An unexpected discovery about the complex nature of cells could lead to new types of medicine being developed, scientists have claimed.
Researchers have found that cell proteins, which are what allow human cells to function, communicate through an intricate network of chemical messages. Future drug developments could target groups which work together rather than individual proteins.
A study team, including scientists from the University of Edinburgh, looked at yeast, which has a lot of corresponding proteins in human cells. They identified hundreds of proteins, as well as links between them, with about 2,000 connections being found, many of them previously unknown.
University of Edinburgh scientist Dr Victor Neduva said: “Our studies have revealed an intricate network of proteins within cells that is much more complex than we previously thought. This suggests that drugs should be more complex to treat illnesses effectively.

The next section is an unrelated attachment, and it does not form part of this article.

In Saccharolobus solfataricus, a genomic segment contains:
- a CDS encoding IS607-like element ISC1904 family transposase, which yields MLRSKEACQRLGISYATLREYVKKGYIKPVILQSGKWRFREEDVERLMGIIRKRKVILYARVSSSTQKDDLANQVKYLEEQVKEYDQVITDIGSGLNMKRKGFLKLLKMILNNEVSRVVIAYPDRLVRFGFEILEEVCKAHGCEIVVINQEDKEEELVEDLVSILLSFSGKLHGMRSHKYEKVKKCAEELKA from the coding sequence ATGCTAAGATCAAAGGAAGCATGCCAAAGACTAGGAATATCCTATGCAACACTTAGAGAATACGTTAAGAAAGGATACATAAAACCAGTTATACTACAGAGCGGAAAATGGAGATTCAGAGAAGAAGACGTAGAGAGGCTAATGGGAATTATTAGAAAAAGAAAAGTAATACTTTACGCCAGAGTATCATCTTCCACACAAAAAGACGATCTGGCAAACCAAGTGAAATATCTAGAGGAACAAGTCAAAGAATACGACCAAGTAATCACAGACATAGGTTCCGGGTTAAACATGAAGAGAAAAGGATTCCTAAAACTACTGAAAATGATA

“Yeast proteins involved in signal transduction were heavily tested with different protein tags, biological hooks that are attached to the proteins and used to find interactions of the proteins. We could think about it as a metro network. If one line is cut, there is another route the metro train can use to reach final destination. We found the network was more interconnected, or complex.”
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University of Edinburgh